If convicted of a third-degree felony after being accused of shoplifting, you could face up to:
- Five years in prison
- $5,000 fine
You can be charged with a second-degree felony if you:
- Have a previous third-degree felony conviction for shoplifting and commit the offense again
- Coordinate with other people to shoplift more than $3,000 worth of items
- Shoplift an item or items valued at $20,000 or more, but less than $100,000
If convicted of a second-degree felony after being accused of shoplifting, you could face up to:
- 15 years in prison
- $10,000 fine
Regardless of the value of the item or items shoplifted, you may also lose your driver’s license or be prohibited from obtaining one for six months after a first conviction or a year after subsequent convictions. If your license already is suspended or you are otherwise ineligible for a driver’s license, the time period starts at the point when you would otherwise become eligible for a license.
In addition, a conviction of shoplifting or another form of retail theft will be considered a “crime of dishonesty or untruthfulness.” This will show up on background checks run by employers and others and can have a very negative effect on your future employment opportunities. A shoplifting conviction, even if it comes at a young age, can prevent you from seeking a career in:
- Real estate;
- Law; or
Thus, if you are a young person charged with shoplifting or another form of retail theft, doing everything you can to fight a conviction is likely a good idea, even if you are assured you will only receive community service or a fine and may be tempted to accept a conviction and move on with your life.
Many retailers have established a practice of collecting personal information from anyone accused of shoplifting then turning this over to a collection agency. The collection agency, which usually operates under the name of a “law firm,” will send form letters threatening to sue you if you do not pay them, and often follow this up with phone calls demanding you pay them money. While the law firms or collection agencies sending the letters may not actually end up filing a lawsuit against you, the letters and phone calls still can be distressing.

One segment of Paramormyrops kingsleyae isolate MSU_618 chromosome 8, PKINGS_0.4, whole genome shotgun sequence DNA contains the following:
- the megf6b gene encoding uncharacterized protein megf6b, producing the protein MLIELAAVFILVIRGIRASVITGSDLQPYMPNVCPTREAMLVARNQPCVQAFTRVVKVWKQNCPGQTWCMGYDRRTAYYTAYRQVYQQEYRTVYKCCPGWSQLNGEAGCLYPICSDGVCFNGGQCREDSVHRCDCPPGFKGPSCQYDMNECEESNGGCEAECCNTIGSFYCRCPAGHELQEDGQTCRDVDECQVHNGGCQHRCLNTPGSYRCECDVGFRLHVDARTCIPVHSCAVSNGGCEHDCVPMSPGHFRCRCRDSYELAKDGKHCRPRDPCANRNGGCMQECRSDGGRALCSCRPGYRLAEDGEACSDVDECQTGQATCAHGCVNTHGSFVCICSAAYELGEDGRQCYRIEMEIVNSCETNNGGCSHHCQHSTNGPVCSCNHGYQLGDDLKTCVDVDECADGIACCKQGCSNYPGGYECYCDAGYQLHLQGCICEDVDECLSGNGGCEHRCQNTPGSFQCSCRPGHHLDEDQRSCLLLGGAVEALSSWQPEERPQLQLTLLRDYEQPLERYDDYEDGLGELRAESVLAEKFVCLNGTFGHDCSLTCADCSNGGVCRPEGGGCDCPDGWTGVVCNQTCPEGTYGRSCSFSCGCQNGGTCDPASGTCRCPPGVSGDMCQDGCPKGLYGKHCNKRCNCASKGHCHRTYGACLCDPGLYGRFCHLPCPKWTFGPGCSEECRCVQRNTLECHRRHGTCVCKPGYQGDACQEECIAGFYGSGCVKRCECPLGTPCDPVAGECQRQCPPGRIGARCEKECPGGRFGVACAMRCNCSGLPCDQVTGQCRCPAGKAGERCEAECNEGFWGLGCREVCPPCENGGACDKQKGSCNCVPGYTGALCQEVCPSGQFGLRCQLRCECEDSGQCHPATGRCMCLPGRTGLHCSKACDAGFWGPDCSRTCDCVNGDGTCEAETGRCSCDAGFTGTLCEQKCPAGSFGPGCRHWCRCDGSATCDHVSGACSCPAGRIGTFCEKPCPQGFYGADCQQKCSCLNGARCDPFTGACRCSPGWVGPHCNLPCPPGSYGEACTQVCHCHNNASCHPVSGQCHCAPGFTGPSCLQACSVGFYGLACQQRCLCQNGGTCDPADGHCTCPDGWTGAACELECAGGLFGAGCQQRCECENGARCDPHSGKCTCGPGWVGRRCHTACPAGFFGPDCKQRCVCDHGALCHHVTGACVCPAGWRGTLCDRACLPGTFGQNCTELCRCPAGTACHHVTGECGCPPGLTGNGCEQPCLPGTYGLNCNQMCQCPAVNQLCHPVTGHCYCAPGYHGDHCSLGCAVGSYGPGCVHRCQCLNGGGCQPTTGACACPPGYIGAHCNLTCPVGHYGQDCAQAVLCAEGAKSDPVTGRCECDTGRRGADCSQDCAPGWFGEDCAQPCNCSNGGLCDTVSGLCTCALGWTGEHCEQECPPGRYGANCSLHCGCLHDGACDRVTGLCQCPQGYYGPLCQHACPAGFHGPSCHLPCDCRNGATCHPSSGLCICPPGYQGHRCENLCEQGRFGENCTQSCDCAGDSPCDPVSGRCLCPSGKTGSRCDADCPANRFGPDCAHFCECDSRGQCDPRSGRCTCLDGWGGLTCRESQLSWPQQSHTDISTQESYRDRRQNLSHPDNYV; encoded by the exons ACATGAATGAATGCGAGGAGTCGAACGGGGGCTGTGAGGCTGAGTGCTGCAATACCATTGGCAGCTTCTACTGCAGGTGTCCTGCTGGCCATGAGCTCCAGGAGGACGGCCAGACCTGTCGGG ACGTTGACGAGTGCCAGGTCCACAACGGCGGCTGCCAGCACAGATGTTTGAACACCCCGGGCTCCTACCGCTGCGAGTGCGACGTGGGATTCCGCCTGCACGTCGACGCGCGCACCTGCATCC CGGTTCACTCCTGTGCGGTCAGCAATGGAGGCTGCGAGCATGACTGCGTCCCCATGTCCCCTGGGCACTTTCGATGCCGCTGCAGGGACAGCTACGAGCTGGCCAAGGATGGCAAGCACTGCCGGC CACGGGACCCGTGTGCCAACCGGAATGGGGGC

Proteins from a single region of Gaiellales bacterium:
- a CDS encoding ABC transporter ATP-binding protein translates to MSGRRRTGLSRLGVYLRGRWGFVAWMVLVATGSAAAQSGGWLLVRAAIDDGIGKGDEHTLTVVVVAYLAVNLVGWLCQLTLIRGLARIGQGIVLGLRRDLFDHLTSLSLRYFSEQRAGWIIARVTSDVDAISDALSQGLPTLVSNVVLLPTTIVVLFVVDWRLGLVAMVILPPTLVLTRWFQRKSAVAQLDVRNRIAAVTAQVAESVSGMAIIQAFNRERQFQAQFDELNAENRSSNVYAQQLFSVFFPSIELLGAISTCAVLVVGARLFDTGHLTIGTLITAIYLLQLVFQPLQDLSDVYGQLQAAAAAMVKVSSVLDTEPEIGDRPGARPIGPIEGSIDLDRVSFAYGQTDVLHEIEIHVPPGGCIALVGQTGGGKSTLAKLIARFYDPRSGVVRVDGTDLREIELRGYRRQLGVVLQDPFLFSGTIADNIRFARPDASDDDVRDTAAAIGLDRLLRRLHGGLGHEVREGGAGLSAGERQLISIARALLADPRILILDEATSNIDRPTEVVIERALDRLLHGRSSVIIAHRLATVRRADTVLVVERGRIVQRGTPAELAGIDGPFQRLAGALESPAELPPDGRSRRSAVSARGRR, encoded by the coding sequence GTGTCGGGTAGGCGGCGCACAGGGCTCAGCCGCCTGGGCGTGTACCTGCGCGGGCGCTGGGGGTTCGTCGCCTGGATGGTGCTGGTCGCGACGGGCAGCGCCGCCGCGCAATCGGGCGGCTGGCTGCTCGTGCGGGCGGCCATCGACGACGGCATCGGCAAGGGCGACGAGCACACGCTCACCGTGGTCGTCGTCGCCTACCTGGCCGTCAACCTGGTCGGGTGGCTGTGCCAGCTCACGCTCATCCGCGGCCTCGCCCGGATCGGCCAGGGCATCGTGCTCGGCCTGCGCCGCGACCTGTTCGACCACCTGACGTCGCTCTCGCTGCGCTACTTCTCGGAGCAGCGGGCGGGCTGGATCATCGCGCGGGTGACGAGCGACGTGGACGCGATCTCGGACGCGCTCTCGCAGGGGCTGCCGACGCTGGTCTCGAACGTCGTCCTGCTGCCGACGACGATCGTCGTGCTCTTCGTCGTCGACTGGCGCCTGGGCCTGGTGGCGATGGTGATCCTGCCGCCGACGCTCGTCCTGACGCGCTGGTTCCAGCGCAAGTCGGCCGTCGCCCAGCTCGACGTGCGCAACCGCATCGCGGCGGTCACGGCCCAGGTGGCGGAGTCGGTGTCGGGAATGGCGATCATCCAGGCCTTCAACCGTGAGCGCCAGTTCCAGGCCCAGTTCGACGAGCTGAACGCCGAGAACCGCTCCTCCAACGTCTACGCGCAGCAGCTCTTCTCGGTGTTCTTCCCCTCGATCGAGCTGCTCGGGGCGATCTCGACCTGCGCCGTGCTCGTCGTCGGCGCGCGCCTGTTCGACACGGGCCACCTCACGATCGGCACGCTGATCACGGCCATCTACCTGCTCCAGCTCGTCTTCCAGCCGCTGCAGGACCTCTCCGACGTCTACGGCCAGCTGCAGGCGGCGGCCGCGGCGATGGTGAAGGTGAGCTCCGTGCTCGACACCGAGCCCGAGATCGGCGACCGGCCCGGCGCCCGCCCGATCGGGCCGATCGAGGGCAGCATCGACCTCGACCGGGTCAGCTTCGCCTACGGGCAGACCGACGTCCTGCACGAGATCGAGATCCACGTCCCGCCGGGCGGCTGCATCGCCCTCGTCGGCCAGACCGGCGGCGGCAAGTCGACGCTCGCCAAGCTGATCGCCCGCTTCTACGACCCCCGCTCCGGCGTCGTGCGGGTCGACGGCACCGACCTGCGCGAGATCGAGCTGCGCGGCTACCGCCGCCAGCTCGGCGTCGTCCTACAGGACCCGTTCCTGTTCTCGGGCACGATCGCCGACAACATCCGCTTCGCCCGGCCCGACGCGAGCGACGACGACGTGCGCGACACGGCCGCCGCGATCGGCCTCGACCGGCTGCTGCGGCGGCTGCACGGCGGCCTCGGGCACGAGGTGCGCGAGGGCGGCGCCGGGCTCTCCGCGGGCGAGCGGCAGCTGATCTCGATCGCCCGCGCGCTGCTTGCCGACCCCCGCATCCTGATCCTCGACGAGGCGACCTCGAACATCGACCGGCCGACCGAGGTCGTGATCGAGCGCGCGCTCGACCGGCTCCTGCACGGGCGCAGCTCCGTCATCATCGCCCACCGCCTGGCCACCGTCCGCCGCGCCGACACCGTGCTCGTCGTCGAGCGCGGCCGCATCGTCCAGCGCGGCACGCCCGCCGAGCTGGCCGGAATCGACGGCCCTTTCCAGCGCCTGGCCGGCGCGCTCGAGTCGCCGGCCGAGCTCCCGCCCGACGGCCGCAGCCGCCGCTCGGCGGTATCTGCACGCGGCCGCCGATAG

This can happen even if you have never been convicted of shoplifting or gave the item back to the store. Usually, the amount demanded by the collection agency is far more than the value of the item allegedly shoplifted. For example, a 14-year-old boy who attempted to shoplift an $11 pair of sunglasses while visiting Florida received a letter demanding payment of $475, even though he had given back the sunglasses and performed community service.
In another case, a Florida man with an $8 package of drill bits in his pocket was accused by Home Depot of shoplifting. He produced a receipt and prosecutors dropped the charges. However, the collection agency already had his information, and eventually demanded more than $6,000 from him. With the help of a Florida attorney, he filed a lawsuit against Home Depot and forced them to settle in his favor.
If you are receiving threatening, annoying or harassing letters or phone calls demanding money after a shoplifting accusation, an experienced Broward County shoplifting lawyer can help you fight back against the law firm or collection agency demanding money from you.
Finding the Best Shoplifting and Retail Theft Attorney in Broward County
If you have been accused of shoplifting anywhere in Broward County, including in Fort Lauderdale, Pembroke Pines, Miramar, Coral Springs, Hollywood, Pompano Beach, Plantation, Davie, Sunrise, Weston and Wilton Manors, contact Meltzer & Bell. An experienced shoplifting defense attorney in Fort Lauderdale can assist you as soon as possible after being arrested. Call (954) 765-6585 today to schedule a free initial consultation.